I married a parrot with green eyes
then tried to return to my old life
like a moth caught in the air ducts.
Years of nights, rubbing
his gold-tip wings against my body . . .

Flesh against feather,
I released him into dark sky
and longed for him only once.
Turning television channels,
catching a dancer’s legs opening
over her partner’s shadowed mouth,
I wanted to paint her and to be her,
to know the curves and hollows of her
hidden face.

So what

if we never slept in the same bed?
Some say a life lived without romance
is an insult to human nature,
but I say the way I lived: paranoid,
celibate, terrified, and alone,
was a credit to the solitary painter
I felt myself becoming.

Almost a decade, I loved my parrot,
and in my traveling years,
when I carried him
in a velvet-covered, silver cage,
my father said to me,
Janice, you have an absolute ear
for piano music
that hovers off a single key.

You are acutely aware of who you are,
more drawn to mirrors than blue
and yellow birds twitching in their cages.
You are empathetic
to birds who look into mirrors
even though you despise me
and call whole cities your home.


The oldest of four children, Aimee Parkison was born in Durant, Oklahoma. She currently resides in Charlotte, North Carolina. Parkison has received a Christopher Isherwood Fellowship, a Writers at Work Fellowship, and a Kurt Vonnegut Fiction Prize. When she’s not reading, writing, playing surrealist word games, daydreaming, journaling, or teaching, she’s usually hanging out at local coffee shops with her husband Abelardo, playing video games, spending time with her seven cats, or enjoying a glass of red wine.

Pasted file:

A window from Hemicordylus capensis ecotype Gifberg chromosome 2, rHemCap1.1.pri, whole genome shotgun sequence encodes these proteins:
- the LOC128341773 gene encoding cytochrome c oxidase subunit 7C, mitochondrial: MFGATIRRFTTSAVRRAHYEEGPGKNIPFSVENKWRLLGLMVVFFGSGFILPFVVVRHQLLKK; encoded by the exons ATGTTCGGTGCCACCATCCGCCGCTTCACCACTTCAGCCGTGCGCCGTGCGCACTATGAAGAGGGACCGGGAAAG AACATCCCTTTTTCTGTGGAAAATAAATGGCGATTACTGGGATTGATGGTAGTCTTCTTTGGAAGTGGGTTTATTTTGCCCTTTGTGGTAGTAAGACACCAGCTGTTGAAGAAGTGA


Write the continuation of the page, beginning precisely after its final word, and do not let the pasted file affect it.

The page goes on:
Parkison writes fiction and poetry. She has an MFA from Cornell University and is an Associate Professor of English at The University of North Carolina at Charlotte, where she teaches creative writing. Just after she finished graduate school, her first story collection, Woman with Dark Horses, won the first annual Starcherone Fiction Prize. BOA Edition’s American Reader Series published her recent story collection, The Innocent Party, in 2012. Parkison’s work has been nominated for a Pushcart Prize and has appeared in numerous magazines, including Feminist Studies, Mississippi Review, North American Review, Cimarron Review, Quarterly West, Santa Monica Review, Other Voices, Lake Effect, Tarpaulin Sky, PMS, 5AM, Sow’s Ear Poetry Review, Hayden’s Ferry Review, So to Speak, Nimrod, The Literary Review, Crab Orchard Review, Fiction International, Seattle Review, Rattle, and Denver Quarterly.

2 responses to “Birds Who Look Into Mirrors”

  1. Wonderful work, Aimee. Glad to have you in the TNB fold.

  2. Chris Davis says:

    Gorge0us poem, strange and mysterious, totally clear…wonderful imagery and voice!

Leave a Reply

Your email address will not be published. Required fields are marked *